Philip Morris International announced that it is raising its regular quarterly dividend by 2.6% to an annualized rate of $4.80 per share.
Shares closed 1.8% higher at $80.47 on Wednesday after Philip Morris (PM) said that its board of directors increased its quarterly dividend to $1.20 per share, up from $1.17 per share. The dividend is payable on October 13, 2020, to shareholders of record as of September 24, 2020. The ex-dividend date is September 23, 2020.
Tobacco giants including Philip Morris have been under pressure as health awareness, a stricter regulatory environment and the emergence of alternatives like e-cigarettes over recent months have led to a decline in cigarette volumes. Yet, some investors prefer these companies for their high dividend yields. Philip Morris has increased its annual dividend every year since becoming a public company in 2008, representing a total increase of 160.9%, or a compound annual growth rate of 8.3%.
Furthermore, the company has been focusing on capturing the demand for heated tobacco products and its IQOS tobacco heating device to offset a decline in cigarette shipments.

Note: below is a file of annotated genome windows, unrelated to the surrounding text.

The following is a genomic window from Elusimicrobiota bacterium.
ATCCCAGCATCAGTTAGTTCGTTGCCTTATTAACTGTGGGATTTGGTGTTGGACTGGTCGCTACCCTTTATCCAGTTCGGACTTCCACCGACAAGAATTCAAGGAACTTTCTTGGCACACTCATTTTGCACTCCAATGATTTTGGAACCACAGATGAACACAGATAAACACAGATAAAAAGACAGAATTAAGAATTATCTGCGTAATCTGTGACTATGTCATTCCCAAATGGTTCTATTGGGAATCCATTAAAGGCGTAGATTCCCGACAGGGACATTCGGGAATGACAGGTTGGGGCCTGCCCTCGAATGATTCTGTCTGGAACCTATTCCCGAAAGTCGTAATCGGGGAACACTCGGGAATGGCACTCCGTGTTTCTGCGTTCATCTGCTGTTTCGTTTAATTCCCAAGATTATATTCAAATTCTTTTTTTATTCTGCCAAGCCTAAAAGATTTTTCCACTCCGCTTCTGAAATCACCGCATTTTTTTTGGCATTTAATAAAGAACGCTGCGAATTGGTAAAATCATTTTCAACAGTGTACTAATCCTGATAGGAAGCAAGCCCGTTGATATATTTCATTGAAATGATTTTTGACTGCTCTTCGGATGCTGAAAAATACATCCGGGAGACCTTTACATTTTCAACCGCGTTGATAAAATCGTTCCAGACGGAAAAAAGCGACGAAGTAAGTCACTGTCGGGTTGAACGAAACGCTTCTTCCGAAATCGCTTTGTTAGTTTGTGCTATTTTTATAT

Shares in PM are currently trading down 5.5% year-to-date after recouping a chunk of this year’s earlier losses, and analysts have a cautiously optimistic Moderate Buy consensus on the stock’s outlook. This is with a $88.43 average analyst price target (9.9% upside potential).
Jefferies analyst Owen Bennett last month raised the stock’s price target to $73 from $70 due to FX gains but maintained a Hold rating noting that an expected volume miss and multiple headwinds in 2021 could be overlooked by investors. (See Philip Morris stock analysis on TipRanks).
“The bigger risk for us on PM (vs. cigs), and the reason we remain cautious near term, is possible heated slowdown,” Bennett wrote in a note to investors. “While we increase our estimates for the current year, we do think the pace of growth could slow into FY21.”
Bennett expects heated volumes for FY21 at 86 billion vs the target of 90-100 billion.
“Likely a bigger risk over volumes is to sales, and the threat of heated taxes. We think as we enter a recession, increased taxes are likely. The best indicator of this is Italy, the largest EU heated market, where a widely supported amendment to hike taxes was proposed in July” he said.
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